But when we emphasize bike commuting, people who can’t just discard the notion and it doesn’t occur to them that they could ride to the store or the local farmer’s market, ride to get ice cream with the family, etc.

    CO author, Rodney, does a great job with the guys he works with, encouraging them to run errands on their bikes. Most of them live too far away to commute to work by bike.

    Posted 13 Jun 2009 at 3:18 pm
  4. Kevin Love wrote:

    I find commuting to be useful in bike advocacy. Governments tend to be resistant to spending tens of millions of dollars for recreational cycling. “Go have fun with your own money” tends to be the response.

    But getting to work is something that can be, and has been, successful at prying open the coffers of the treasury.

    Posted 13 Jun 2009 at 6:45 pm
  5. Rodney wrote:

    My ultimate goal is to have as many of my co-workers “commute” by bike as possible. As Keri mentioned, some are quite the distance from work. So I discovered a compromise was in order. Encourage them to trade 1 or more short car trips in for bicycle trips.

    Utility cycling, has become my style of riding. I have the Grocery Getter trailer that I use to haul two weeks worth of groceries home 2x per month. (9-10 of the reusable shopping bags)

    We have been to the pet food store, recycling center, and visited the local bike co-op to donate a bicycle and various parts and shop needs.

    My son likes riding in his kiddo trailer and gets his helmet every time he sees me doing something with my bike.

    Utility cycling/commuting has opened my eyes to a whole new world!

    Posted 14 Jun 2009 at 6:42 am
  6. Andy Cline wrote:

    Kevin… Good point re: funding. But I’m not talking recreational bicycling, as I think you understand. I think we need to stress utility (that includes commuting) in order to expand how the powers that be think about what bicycling is.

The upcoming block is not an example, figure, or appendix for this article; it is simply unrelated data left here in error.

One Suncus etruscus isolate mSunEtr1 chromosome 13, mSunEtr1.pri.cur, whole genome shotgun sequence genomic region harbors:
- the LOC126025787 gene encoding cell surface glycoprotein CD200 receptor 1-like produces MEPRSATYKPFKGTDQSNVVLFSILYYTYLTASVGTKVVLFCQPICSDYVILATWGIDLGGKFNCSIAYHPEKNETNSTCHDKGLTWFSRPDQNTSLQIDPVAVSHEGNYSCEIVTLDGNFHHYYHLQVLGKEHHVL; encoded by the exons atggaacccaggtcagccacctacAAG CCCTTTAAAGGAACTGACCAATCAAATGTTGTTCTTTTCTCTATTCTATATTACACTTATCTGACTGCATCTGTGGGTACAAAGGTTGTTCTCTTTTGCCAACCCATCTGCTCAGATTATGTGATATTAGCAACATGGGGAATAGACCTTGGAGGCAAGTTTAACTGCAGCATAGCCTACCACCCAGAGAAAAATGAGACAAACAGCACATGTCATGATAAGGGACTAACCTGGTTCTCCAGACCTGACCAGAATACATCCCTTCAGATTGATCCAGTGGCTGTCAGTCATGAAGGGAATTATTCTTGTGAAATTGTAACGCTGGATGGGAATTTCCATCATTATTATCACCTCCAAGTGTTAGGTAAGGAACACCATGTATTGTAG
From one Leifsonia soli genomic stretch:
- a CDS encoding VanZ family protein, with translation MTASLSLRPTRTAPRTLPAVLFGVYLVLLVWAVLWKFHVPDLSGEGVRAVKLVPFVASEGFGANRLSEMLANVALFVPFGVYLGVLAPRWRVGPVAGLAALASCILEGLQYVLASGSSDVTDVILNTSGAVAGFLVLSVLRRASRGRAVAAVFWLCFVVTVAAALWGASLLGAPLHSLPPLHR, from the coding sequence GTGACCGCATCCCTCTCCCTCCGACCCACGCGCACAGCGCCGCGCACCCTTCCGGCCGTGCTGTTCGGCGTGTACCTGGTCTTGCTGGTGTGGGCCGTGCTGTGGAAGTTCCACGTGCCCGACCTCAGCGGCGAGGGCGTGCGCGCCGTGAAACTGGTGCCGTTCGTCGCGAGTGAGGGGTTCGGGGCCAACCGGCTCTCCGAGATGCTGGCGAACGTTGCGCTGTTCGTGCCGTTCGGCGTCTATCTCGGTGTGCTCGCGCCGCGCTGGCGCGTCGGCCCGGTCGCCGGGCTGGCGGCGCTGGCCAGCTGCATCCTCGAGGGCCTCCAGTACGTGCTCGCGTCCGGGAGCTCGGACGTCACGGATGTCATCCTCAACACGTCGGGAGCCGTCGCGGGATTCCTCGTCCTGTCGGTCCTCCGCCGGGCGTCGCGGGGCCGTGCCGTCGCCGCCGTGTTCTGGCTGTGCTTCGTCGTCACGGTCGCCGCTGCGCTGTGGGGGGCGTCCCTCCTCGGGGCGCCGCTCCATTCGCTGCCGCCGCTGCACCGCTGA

Posted 14 Jun 2009 at 10:42 am
  7. MamaVee wrote:

    I completely agree. I mean- I wouldn’t say to not promote commuting per se. But I agree about the 1 mile deal. I live in a suburb. I have two kids. During the week I tend to travel within 1-2 mile jags. I often don’t leave my town.

    I am trying to go as much as possible by my cargo bike within town. I’ve been telling all who ask that my goal is to make most of my trips 2 miles and under by bike. ( sometimes I don’t do well on this but I’m human) I think ppl around town see this as actually doable and see me as someone *like* them and not some radical. Even though I wouldn’t call myself mainstream if that makes any sense. I’m just me doing my thing…

    Posted 14 Jun 2009 at 11:28 am
  8. Kevin Love wrote:

    Andy… Sorry, didn’t mean to imply that local utility trips are recreational cycling.

    Upon further thought, there is an informal heirarchy of “goodness” of cycle trips. Here in Ontario, the remnants of the Protestant work ethic mean that cycle commuting is the ne plus ultra “sacred” Philosophers Stone in bike advocacy.

    Posted 15 Jun 2009 at 6:46 am
  9. Andy Cline wrote:

    Kevin… That’s interesting. Sometimes I think the reason we emphasize it in the U.S. is that we can’t think much beyond sport cycling.

    Posted 15 Jun 2009 at 10:02 am